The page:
Purple-dyed fabric dating back 3,000 years has been discovered in southern Israel. Archaeologists working in the Timna Valley found a tassel and fibres of wool dyed with royal purple. “Royal” or “Tyrian” dye, from the distilled glands of sea snails, was worth more gold. Dr Naama Sukenik, curator of organic finds at the Israel Antiquities Authority said, “this is the first piece of textile ever found from the time of David and Solomon that is dyed with the prestigious purple dye.”

A Sudanese bishop is concerned that "peace is not felt on the ground" in the troubled Darfur region of Sudan as peacekeepers start withdrawing. Bishop Yunan Andali of El Obeid, the diocese that includes Darfur, feels that the joint United Nations-African Union peacekeeping mission is still needed. “Hundreds still hold guns,” reported Bishop Andali; “the situation is still fragile.” In December, the UN Security Council adopted a resolution to terminate the 4,000-strong mission by 30 June 2021 and hand over security to Sudan’s government.

Christians have criticised the construction of new sewage works adjacent to a Christian school in Faisalabad, Pakistan, saying it is an act of discrimination. Naqash Sajid, the administrator of New Convent School, that enrols 1,500 pupils, most of them Christian, said: “It is hard for children to study when the machines roar and start operating” and “the smell has destroyed the educational environment”.

The northern French city where exiled English Catholics produced the Douay-Rheims Bible translation during the Counter-Reformation has invited US President Joe Biden to visit after he was sworn in on his family’s edition of that Bible. "It would be an immense honour for Douai and its citizens if you decided, on a future visit to France, to spend a short time in the city whose name is so intimately linked to your inaugural oath," the city’s mayor Frédéric Chéreau wrote.

Three men were sentenced to up to five years in prison by a Le Havre court last week for swindling 28 aged French priests. Their five female accomplices were given six-month terms as first offenders. The fraudsters managed to trick elderly priests across western France out of a total of €150,000, mostly by claiming they had been married by them years ago and turned to them for help now that they were in desperate financial straits. The accomplices, pretending to be bank managers, telephoned the priests afterwards to vouch for the stories. One swindler learned the confidence trick from his father before him.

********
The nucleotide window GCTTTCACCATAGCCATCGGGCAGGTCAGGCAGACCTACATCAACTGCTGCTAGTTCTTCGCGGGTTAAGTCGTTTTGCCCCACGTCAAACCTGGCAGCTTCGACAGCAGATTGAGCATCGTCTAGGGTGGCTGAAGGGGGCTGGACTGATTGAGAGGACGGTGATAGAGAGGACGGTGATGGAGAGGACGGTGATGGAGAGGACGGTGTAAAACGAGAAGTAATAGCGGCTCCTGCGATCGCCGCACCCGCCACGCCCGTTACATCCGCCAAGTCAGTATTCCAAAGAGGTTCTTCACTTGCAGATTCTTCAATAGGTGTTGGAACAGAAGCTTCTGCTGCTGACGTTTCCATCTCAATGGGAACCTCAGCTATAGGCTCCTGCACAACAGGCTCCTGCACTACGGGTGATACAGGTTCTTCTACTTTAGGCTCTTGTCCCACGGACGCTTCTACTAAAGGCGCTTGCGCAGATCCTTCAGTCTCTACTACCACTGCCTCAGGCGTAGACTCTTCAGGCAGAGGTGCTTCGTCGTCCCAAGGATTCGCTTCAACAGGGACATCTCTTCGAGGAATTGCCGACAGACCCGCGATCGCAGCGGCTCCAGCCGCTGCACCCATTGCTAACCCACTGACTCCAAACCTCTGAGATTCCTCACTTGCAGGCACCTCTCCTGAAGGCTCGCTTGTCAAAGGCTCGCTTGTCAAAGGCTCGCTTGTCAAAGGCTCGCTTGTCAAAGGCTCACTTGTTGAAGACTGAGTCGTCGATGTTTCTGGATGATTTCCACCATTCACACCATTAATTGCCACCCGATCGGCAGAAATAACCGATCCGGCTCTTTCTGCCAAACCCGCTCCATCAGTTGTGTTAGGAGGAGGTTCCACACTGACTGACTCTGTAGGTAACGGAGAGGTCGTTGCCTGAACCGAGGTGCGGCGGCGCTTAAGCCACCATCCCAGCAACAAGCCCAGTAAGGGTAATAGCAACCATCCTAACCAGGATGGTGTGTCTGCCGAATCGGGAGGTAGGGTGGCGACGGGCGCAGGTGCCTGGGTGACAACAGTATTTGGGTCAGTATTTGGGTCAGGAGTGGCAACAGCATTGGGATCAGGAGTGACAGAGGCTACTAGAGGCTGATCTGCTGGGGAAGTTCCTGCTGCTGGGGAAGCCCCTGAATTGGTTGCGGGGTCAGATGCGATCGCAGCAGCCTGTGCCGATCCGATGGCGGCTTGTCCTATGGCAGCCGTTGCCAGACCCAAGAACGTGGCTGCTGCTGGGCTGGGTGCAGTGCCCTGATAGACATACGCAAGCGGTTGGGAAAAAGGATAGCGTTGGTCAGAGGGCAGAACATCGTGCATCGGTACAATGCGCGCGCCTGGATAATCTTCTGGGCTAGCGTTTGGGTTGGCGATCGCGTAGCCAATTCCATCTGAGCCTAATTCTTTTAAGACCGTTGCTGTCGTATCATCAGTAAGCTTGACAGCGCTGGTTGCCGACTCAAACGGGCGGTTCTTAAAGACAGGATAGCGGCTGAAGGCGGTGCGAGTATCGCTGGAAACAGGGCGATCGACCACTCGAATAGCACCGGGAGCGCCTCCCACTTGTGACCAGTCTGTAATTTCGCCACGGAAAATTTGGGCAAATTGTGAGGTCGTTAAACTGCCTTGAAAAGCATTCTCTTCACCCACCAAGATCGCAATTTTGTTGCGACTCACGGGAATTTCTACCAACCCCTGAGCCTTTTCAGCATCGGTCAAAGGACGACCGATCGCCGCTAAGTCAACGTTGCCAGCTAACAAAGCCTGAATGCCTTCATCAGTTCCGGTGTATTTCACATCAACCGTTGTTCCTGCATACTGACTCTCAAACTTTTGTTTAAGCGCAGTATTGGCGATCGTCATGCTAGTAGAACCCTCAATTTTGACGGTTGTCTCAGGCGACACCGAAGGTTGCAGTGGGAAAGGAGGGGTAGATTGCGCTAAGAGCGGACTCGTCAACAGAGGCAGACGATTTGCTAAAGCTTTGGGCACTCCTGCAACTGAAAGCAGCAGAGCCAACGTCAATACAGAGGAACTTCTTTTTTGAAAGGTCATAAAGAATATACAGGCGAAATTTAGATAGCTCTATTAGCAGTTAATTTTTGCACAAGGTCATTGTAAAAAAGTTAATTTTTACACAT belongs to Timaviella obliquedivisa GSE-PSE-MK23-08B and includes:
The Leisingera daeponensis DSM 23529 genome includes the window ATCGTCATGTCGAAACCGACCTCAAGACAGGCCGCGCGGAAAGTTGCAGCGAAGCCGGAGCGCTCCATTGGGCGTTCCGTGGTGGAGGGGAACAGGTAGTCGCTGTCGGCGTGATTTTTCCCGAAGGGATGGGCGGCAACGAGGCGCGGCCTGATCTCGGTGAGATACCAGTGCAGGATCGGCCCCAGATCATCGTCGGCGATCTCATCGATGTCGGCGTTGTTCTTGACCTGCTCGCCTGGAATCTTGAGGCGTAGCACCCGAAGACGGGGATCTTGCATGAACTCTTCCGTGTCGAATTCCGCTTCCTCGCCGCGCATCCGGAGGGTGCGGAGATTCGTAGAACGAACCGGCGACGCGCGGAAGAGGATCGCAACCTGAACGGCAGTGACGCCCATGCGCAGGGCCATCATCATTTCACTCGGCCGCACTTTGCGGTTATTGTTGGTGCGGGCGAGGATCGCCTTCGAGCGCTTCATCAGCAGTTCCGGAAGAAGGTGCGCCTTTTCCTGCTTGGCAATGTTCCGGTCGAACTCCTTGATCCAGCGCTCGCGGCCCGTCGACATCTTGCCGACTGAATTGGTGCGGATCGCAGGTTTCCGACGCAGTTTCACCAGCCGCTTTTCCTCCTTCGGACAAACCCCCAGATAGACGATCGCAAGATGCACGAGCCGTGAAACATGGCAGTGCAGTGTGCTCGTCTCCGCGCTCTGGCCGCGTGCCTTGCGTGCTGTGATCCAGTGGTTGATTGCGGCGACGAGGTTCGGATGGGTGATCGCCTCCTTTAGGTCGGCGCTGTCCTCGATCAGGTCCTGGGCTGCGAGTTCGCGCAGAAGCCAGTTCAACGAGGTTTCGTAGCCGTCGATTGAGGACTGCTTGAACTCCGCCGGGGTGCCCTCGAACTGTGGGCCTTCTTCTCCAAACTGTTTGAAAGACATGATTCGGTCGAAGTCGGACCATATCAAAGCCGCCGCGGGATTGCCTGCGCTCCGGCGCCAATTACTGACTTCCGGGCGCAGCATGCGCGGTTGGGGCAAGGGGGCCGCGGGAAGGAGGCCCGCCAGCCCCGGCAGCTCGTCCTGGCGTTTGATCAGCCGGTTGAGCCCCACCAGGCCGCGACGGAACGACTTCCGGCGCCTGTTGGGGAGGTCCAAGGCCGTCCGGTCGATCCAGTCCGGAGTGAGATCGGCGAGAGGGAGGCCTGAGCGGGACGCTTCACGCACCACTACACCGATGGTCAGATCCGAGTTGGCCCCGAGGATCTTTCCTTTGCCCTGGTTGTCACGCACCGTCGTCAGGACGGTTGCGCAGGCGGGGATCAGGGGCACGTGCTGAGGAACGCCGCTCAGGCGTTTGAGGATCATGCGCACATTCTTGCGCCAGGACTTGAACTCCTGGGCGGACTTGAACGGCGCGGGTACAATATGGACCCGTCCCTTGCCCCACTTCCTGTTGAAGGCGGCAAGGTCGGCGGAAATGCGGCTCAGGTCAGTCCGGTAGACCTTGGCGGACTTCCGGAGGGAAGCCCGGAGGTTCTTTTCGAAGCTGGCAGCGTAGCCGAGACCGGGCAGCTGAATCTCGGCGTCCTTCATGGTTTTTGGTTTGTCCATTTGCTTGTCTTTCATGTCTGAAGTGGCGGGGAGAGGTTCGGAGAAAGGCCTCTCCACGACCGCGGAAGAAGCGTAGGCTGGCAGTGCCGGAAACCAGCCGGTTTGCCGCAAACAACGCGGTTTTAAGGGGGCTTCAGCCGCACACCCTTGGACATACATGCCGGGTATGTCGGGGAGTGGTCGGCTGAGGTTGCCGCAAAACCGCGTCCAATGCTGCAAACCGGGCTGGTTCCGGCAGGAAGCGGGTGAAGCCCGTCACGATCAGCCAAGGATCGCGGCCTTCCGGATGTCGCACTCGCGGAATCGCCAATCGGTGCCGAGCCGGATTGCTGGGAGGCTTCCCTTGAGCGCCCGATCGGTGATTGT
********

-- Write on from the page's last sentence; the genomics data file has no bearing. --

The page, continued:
The president of Bosnia-Herzegovina's Bishops Conference, Bishop Franjo Komarica, has urged greater Church recognition of the Marian centre of Medjugorje, where more than 42,000 visions of the Virgin Mary have been reported since 1981. Speaking at a 40th anniversary online congress, with several million participants worlwide, he said the sanctuary now occupied a "particularly valuable position" for "conversions, confessions and spiritual professions".

The US bishops’ conference is planning a document on “eucharistic coherence”, according to a letter sent to all bishops by Archbishop Jose´ Gomez, the conference’s president. The letter accompanied the statement on the new presidency the archbishop issued last month. Both the statement and the proposed document are the fruit of the working group Archbishop Gomez established at the end of the bishops’ November plenary meeting to address what he called the “difficult and complex situation” of a pro-choice Catholic president. Chicago Cardinal Blase Cupich, who publicly criticised the January statement as “ill-considered”, was received by Pope Francis in Rome last week. Catholic author George Weigel said Cardinal Cupich and Newark Cardinal Joseph Tobin “put intense pressure” on Gomez not to make the statement, as did the Apostolic Nuncio, Archbishop Christophe Pierre.

As the Covid pandemic continues to afflict the Brazilian Amazon city of Manaus, the local Church has launched an appeal for people to join a “listening network”. The archdiocese is asking priests, Religious and laity to “welcome with love, listen to and advise people who are suffering the consequences of Covid-19”. The service will initially operate via a WhatsApp group. The diocese is also ensuring a rota of priests at the cemetery to bless coffins as they are taken for summary burials. On 31 January, 20 oxygen containers and 50 breathing support machines arrived in Manaus as a result of the appeal launched by the local region of the bishops’ conference, including donations from the Vatican. The Covid death toll in January in Amazonas is estimated at almost 3,000.